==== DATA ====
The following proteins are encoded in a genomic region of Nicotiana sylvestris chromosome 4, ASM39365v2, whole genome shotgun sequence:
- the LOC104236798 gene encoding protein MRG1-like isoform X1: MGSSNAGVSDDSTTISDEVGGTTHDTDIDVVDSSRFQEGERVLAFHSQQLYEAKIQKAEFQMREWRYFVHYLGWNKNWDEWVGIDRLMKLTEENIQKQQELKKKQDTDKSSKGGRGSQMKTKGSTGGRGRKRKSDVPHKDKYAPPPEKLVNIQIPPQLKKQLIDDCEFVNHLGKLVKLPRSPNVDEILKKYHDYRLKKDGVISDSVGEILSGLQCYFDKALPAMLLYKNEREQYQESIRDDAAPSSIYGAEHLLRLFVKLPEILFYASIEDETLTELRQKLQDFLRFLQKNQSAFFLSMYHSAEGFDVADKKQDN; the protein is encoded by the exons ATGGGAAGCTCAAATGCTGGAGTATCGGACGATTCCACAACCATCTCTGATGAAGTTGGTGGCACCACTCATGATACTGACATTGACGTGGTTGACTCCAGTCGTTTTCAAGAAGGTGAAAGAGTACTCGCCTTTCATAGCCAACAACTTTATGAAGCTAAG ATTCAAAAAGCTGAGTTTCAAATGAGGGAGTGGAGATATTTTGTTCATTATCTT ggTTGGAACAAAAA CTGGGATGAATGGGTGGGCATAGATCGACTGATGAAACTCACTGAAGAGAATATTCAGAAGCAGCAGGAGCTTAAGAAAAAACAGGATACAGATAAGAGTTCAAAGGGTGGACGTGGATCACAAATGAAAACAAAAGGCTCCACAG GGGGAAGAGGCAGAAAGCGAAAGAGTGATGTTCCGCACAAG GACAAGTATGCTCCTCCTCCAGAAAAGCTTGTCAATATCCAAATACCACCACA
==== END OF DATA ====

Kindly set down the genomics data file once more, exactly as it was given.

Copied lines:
The following proteins are encoded in a genomic region of Nicotiana sylvestris chromosome 4, ASM39365v2, whole genome shotgun sequence:
- the LOC104236798 gene encoding protein MRG1-like isoform X1: MGSSNAGVSDDSTTISDEVGGTTHDTDIDVVDSSRFQEGERVLAFHSQQLYEAKIQKAEFQMREWRYFVHYLGWNKNWDEWVGIDRLMKLTEENIQKQQELKKKQDTDKSSKGGRGSQMKTKGSTGGRGRKRKSDVPHKDKYAPPPEKLVNIQIPPQLKKQLIDDCEFVNHLGKLVKLPRSPNVDEILKKYHDYRLKKDGVISDSVGEILSGLQCYFDKALPAMLLYKNEREQYQESIRDDAAPSSIYGAEHLLRLFVKLPEILFYASIEDETLTELRQKLQDFLRFLQKNQSAFFLSMYHSAEGFDVADKKQDN; the protein is encoded by the exons ATGGGAAGCTCAAATGCTGGAGTATCGGACGATTCCACAACCATCTCTGATGAAGTTGGTGGCACCACTCATGATACTGACATTGACGTGGTTGACTCCAGTCGTTTTCAAGAAGGTGAAAGAGTACTCGCCTTTCATAGCCAACAACTTTATGAAGCTAAG ATTCAAAAAGCTGAGTTTCAAATGAGGGAGTGGAGATATTTTGTTCATTATCTT ggTTGGAACAAAAA CTGGGATGAATGGGTGGGCATAGATCGACTGATGAAACTCACTGAAGAGAATATTCAGAAGCAGCAGGAGCTTAAGAAAAAACAGGATACAGATAAGAGTTCAAAGGGTGGACGTGGATCACAAATGAAAACAAAAGGCTCCACAG GGGGAAGAGGCAGAAAGCGAAAGAGTGATGTTCCGCACAAG GACAAGTATGCTCCTCCTCCAGAAAAGCTTGTCAATATCCAAATACCACCACA